Nur Jahan

Due to the long period of tensions between his father and step-brother, Khurram began to drift closer to his father and over time started to be considered the de facto heir-apparent by court chroniclers. This status was given official sanction when Jahangir granted the sarkar of Hissar-Feroza, which had traditionally been the fief of the heir-apparent, to Khurram in 1608.[22] Nur Jahan was an intelligent and beautiful lady with an excellent educational background. She was an active participant in the decisions made by Jahangir. Slowly and gradually, she became the actual power behind the throne, as Jahangir became more indulgent in wine and opium. Coins began to be struck containing her name along with Jahangir's name. Her near and dear relatives acquired important positions in the Mughal court, termed as the Nur Jahan junta by historians. After the death of Jahangir in 1627, Nur Jahan was put under house arrest and led a quiet life.

Marriages

Shah Jahan and Mumtaz Mahal
Shah Jahan and Mumtaz Mahal

In 1607, Khurram became engaged to Arjumand Banu Begum (1593–1631), who is also known as Mumtaz Mahal (Persian for "the chosen one of the Palace"). They met in their youth. They were about 14 and 15 when they were engaged, and five years later they got married. The young girl belonged to an illustrious Persian noble family that had been serving Mughal Emperors since the reign of Akbar. The family's patriarch was Mirza Ghiyas Beg, who was also known by his title I'timād-ud-Daulah or "Pillar of the State". He had been Jahangir's finance minister and his son, Asaf Khan – Arjumand Banu's father – played an important role in the Mughal court, eventually serving as Chief Minister. Her aunt was the Empress Nur Jahan and is thought to have played matchmaker in arranging the marriage.

The prince would have to wait five years before he was married in 1612 (1021 AH), on a date selected by the court astrologers as most conducive to ensuring a happy marriage. This was an unusually long engagement for the time. However, Shah Jahan first married Princess Kandahari Begum, the daughter of a great-grandson of Shah Ismail I of Persia with whom he had a daughter, his first child.[23]

Emperor Shah Jahan, 1628
Shah Jahan, accompanied by his three sons: Dara Shukoh, Shah Shuja and Aurangzeb, and their maternal grandfather Asaf Khan IV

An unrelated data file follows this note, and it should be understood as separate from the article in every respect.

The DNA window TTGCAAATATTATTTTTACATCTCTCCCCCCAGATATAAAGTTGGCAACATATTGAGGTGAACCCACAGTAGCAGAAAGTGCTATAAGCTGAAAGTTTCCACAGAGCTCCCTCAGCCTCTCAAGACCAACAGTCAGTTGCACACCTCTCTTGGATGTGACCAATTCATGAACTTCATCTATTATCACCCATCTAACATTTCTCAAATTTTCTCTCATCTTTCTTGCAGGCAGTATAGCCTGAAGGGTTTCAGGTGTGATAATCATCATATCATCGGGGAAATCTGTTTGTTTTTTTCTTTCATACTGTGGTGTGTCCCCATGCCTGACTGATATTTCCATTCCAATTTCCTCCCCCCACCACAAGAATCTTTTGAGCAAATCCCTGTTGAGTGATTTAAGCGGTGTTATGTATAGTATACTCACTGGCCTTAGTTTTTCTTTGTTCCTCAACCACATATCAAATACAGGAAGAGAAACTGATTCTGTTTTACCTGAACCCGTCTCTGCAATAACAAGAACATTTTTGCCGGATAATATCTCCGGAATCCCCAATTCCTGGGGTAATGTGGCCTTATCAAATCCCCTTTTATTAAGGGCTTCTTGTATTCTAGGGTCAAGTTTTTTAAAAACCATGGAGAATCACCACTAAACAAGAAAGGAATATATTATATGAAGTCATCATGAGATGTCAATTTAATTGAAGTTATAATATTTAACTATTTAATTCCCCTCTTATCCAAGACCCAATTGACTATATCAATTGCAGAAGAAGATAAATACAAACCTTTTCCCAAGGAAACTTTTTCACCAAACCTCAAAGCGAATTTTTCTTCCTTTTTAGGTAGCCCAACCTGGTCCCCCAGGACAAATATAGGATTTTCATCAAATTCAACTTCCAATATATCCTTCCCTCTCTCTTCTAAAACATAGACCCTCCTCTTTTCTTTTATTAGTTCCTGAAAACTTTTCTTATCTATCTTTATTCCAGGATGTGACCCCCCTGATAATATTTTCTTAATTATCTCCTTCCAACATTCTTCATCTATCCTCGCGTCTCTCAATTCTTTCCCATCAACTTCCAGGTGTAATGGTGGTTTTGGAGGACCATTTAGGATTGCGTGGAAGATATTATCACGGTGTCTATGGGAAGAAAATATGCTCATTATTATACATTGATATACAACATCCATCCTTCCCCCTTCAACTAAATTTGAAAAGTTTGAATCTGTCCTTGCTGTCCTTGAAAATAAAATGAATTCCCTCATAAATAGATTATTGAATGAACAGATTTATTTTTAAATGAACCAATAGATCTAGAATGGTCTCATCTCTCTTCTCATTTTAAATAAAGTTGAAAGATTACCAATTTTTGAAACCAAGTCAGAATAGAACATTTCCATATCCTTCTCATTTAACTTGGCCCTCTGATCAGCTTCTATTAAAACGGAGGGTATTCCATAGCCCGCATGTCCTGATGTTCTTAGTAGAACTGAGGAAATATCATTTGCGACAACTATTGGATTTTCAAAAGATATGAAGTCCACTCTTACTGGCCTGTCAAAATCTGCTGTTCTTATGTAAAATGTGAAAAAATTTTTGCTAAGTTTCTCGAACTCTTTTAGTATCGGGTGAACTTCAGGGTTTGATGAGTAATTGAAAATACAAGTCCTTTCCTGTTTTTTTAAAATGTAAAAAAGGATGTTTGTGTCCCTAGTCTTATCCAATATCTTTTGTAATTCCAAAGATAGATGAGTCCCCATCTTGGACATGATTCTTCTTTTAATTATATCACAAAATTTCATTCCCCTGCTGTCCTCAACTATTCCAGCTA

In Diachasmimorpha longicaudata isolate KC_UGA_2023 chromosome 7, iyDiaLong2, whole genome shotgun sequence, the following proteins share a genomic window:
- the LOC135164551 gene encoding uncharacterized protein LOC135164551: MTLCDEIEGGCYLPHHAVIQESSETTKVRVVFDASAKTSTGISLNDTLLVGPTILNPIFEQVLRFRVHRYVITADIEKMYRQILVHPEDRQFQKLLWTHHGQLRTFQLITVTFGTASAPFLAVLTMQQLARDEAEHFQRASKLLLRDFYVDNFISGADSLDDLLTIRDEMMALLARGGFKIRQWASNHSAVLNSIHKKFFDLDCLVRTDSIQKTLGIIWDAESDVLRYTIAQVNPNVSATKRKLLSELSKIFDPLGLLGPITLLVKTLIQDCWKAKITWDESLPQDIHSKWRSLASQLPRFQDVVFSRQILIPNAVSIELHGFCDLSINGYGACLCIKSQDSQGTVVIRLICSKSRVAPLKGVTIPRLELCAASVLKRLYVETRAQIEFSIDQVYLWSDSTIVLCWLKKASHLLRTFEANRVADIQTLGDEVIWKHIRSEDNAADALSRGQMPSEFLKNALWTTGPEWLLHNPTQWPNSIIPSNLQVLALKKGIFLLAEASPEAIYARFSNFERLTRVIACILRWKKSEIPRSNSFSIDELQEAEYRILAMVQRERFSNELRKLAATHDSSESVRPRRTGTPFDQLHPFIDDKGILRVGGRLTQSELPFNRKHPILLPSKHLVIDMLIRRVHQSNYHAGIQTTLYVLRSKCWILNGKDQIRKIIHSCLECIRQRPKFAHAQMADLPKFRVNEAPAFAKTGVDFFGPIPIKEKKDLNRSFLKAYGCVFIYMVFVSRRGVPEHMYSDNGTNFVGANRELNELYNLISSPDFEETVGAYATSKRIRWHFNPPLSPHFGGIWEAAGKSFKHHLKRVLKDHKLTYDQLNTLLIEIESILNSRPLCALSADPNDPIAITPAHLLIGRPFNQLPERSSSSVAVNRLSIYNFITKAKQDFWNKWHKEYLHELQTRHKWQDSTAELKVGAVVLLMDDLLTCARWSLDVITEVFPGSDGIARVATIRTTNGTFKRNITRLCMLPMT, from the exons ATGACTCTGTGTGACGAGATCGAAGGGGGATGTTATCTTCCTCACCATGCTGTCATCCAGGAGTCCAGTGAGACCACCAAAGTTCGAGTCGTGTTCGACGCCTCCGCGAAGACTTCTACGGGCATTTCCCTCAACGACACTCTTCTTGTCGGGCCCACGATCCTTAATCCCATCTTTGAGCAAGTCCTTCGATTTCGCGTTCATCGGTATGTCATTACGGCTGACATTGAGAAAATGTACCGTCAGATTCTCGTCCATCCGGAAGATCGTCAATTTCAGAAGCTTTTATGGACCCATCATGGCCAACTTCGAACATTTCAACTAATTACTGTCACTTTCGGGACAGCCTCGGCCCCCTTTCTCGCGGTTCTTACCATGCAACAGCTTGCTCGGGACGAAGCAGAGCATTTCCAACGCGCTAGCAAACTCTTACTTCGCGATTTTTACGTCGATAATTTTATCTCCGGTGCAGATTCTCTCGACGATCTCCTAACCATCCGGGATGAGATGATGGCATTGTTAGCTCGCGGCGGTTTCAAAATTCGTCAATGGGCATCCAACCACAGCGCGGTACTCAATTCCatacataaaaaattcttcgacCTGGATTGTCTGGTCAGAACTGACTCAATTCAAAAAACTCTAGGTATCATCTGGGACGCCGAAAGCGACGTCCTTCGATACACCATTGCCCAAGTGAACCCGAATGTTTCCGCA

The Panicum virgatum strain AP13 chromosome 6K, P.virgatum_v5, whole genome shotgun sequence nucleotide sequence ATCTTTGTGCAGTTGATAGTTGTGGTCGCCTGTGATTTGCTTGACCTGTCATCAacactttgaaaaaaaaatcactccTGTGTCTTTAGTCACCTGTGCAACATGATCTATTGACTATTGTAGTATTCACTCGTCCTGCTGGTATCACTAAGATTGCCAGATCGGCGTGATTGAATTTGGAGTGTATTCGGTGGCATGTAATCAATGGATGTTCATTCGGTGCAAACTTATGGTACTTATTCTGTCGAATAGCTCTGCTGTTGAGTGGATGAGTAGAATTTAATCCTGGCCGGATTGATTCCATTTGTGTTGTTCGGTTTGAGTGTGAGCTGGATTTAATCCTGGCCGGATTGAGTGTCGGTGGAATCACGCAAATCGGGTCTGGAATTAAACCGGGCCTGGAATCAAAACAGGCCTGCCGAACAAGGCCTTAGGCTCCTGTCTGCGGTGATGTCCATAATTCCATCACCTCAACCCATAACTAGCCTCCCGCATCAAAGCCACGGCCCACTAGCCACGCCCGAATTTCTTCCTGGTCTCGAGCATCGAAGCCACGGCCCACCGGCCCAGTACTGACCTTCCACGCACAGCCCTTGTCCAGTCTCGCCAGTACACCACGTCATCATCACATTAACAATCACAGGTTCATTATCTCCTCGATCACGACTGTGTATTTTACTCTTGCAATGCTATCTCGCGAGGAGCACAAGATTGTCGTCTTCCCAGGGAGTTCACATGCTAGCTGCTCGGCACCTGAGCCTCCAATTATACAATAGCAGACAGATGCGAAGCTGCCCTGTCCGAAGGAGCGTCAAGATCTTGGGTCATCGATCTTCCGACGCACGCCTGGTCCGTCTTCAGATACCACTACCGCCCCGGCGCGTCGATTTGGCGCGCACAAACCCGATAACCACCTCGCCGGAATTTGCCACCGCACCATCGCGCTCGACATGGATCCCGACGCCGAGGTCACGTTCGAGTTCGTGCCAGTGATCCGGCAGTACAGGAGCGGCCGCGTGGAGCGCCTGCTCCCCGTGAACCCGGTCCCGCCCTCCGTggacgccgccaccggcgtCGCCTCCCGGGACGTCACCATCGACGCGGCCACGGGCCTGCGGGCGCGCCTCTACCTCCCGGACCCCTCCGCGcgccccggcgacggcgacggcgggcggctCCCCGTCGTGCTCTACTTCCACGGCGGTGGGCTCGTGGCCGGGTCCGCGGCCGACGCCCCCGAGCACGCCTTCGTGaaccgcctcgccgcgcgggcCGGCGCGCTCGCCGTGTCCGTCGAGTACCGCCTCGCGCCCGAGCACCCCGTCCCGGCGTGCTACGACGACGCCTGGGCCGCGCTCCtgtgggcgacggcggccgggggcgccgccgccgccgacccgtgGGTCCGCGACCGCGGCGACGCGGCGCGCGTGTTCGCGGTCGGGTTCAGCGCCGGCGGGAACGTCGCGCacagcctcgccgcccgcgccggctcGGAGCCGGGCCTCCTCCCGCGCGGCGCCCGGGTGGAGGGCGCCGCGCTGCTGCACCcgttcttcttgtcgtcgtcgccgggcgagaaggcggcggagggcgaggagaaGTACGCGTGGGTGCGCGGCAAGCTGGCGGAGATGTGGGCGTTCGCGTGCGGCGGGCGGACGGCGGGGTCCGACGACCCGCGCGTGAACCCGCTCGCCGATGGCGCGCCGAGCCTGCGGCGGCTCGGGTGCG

Politically speaking, the betrothal allowed Khurram to be considered as having officially entered manhood, and he was granted several jagir, including Hissar-Feroze and ennobled to a military rank of 8,000, which allowed him to take on official functions of state, an important step in establishing his own claim to the throne.

In 1612, aged 20, Khurram married Arjumand Banu Begum, who became known by the title Mumtaz Mahal, on the auspicious date chosen by court astrologers. The marriage was a happy one and Khurram remained devoted to her. She bore him fourteen children, out of whom seven survived into adulthood. In addition, Khurram had two children from his first two wives.[23]

Though there was genuine love between the two, Arjumand Banu Begum was a politically astute woman and served as a crucial advisor and confidante to her husband.[24] Later on, as empress, Mumtaz Mahal wielded immense power, such as being consulted by her husband in state matters and being responsible for the imperial seal, which allowed her to review official documents in their final draft.

TajMahalbyAmalMongia
The Taj Mahal, the burial place of Shah Jahan and his wife Mumtaz Mahal

Mumtaz Mahal died at age 37 (7 July 1631) while giving birth to Gauhara Begum in Burhanpur. She died of a postpartum haemorrhage, which caused considerable blood-loss after a painful labour of thirty hours.[25] Contemporary historians note that Princess Jahanara, aged 17, was so distressed by her mother's pain that she started distributing gems to the poor, hoping for divine intervention, and Shah Jahan was noted as being "paralysed by grief" and weeping fits.[26] Her body was temporarily buried in a walled pleasure garden known as Zainabad, originally constructed by Shah Jahan's uncle Prince Daniyal along the Tapti River. Her death had a profound impact on Shah Jahan's personality and inspired the construction of the Taj Mahal, where she was later reburied.

In the intervening years Khurram had taken eight other wives, among which Kandahari Begum (m. 12 December 1609) and Izz un-Nisa Begum (m. 3 September 1617), the daughters of Muzaffar Husain Mirza Safawi and Shahnawaz Khan, son of Abdul Rahim Khan-I-Khana, respectively. But according to court chroniclers, his relationship with his other wives was more out of political consideration, and they enjoyed only the status of being royal wives.[18]

Military commander